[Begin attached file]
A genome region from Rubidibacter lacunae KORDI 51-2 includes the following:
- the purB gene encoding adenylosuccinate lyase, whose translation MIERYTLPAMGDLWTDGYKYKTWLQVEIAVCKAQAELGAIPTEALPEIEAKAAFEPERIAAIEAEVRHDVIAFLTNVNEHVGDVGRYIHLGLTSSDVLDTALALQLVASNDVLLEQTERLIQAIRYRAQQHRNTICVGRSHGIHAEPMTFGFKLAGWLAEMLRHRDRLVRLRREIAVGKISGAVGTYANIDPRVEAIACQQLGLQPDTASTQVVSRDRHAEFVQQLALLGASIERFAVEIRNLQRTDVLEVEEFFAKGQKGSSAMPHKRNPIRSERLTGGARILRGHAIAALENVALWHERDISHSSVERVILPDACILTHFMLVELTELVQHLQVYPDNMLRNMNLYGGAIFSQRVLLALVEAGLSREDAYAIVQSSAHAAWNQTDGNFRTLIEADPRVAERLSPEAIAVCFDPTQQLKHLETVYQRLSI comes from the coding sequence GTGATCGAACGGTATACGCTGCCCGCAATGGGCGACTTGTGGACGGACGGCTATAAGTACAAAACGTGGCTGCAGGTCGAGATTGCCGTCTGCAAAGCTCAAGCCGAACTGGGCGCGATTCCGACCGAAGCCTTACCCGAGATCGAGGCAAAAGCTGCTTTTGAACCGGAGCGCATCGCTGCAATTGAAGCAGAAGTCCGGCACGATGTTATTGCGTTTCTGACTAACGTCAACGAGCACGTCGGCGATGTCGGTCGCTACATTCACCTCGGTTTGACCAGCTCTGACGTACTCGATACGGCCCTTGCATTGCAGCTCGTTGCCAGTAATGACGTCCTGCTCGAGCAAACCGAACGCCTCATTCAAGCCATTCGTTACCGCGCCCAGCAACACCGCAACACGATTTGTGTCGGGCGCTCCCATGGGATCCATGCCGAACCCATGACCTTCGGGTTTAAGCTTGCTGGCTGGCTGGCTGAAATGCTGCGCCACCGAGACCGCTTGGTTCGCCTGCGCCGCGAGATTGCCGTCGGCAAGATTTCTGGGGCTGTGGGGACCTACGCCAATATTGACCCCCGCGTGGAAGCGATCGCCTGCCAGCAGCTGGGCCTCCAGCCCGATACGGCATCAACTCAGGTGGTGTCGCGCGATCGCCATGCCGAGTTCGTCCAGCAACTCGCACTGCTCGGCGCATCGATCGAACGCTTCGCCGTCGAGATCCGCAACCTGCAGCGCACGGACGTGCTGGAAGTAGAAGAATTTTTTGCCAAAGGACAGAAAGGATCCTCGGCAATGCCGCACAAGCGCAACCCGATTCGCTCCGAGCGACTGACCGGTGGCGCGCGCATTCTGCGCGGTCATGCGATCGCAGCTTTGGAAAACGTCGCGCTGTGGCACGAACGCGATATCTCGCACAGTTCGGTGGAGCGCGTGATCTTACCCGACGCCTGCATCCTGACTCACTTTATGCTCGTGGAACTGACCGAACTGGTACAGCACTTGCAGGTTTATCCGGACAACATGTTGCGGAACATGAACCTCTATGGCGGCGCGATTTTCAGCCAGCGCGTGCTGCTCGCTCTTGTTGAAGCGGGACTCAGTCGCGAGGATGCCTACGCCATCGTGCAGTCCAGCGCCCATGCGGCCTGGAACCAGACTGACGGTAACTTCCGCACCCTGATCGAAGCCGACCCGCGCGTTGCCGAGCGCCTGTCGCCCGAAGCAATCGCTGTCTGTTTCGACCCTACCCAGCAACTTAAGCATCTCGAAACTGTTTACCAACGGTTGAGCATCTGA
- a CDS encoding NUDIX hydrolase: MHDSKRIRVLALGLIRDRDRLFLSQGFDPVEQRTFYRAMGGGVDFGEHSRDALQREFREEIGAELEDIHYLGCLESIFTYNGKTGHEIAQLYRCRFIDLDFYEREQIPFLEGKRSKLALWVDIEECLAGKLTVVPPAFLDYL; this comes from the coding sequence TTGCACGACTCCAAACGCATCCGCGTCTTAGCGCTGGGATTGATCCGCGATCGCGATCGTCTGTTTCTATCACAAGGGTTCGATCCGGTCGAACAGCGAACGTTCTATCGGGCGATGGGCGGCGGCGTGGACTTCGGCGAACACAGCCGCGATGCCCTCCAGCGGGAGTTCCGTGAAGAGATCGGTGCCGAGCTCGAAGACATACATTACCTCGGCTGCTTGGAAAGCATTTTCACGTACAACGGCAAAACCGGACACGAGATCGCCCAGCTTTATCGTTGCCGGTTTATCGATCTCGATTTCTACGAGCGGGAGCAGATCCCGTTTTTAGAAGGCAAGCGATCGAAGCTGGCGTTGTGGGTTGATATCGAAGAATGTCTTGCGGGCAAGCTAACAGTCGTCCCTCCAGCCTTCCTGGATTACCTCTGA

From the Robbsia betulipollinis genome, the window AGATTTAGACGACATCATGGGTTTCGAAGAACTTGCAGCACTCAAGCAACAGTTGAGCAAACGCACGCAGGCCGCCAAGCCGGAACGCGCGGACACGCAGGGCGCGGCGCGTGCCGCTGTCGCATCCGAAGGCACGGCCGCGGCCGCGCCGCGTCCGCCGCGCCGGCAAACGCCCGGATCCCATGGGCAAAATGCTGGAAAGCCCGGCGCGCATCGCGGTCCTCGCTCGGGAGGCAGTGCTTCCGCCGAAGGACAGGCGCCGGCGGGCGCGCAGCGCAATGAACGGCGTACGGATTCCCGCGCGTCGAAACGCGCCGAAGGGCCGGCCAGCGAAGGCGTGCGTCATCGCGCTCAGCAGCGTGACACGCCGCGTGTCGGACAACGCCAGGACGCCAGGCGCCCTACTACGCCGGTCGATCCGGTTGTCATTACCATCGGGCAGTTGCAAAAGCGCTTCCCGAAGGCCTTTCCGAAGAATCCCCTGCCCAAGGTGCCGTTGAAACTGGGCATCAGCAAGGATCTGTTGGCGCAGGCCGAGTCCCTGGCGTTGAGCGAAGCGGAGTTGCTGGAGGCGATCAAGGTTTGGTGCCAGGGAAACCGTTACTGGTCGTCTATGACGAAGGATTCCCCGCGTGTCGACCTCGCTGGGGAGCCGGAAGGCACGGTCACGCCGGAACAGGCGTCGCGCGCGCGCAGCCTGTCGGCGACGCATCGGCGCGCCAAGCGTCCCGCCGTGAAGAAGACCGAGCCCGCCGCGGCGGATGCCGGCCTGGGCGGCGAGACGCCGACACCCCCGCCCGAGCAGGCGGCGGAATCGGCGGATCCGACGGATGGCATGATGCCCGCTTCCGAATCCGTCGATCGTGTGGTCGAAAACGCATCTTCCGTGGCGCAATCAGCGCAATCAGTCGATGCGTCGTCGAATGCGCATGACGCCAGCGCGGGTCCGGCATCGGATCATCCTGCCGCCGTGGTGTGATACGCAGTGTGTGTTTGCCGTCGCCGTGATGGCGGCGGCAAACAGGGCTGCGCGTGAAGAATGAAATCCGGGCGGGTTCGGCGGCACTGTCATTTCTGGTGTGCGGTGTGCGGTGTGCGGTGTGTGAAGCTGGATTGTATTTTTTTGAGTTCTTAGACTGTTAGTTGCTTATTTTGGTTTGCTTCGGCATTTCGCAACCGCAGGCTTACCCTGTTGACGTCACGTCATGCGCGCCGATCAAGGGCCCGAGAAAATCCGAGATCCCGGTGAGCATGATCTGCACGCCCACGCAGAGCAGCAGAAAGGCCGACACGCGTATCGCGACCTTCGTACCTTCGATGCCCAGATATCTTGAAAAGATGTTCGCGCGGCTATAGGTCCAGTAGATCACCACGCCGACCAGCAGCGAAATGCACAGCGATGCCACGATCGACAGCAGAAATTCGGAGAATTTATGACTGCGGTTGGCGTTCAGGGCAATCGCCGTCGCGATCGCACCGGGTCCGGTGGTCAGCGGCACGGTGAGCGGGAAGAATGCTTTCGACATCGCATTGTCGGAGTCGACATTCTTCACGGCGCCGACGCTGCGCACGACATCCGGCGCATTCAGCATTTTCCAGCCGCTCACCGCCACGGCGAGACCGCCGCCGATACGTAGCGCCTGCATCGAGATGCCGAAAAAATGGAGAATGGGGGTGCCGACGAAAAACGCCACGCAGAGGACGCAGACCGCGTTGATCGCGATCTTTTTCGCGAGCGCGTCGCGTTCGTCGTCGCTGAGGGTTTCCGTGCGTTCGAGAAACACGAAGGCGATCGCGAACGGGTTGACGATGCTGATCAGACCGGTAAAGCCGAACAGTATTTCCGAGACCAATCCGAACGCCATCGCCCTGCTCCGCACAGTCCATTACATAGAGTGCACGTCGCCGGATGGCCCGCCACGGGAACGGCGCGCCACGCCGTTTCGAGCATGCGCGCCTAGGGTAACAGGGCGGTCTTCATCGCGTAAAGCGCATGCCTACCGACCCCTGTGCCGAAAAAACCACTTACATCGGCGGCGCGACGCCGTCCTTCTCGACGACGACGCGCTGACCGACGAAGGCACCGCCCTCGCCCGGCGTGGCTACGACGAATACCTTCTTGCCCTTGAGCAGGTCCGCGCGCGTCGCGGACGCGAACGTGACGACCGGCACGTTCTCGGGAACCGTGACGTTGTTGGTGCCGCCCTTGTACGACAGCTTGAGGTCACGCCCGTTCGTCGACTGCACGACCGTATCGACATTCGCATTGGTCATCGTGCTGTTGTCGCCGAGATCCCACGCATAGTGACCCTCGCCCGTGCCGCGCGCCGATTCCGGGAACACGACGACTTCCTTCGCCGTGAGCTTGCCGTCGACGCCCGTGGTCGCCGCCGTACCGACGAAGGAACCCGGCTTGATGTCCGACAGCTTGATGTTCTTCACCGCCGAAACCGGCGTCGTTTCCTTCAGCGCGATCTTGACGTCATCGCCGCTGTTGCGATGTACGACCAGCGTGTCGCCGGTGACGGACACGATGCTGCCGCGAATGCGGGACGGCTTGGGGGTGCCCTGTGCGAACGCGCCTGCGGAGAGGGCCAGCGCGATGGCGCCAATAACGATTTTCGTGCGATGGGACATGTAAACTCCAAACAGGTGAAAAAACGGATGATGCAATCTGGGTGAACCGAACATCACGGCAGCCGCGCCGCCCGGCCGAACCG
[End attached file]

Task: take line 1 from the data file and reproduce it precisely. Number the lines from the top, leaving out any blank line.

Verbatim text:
A genome region from Rubidibacter lacunae KORDI 51-2 includes the following: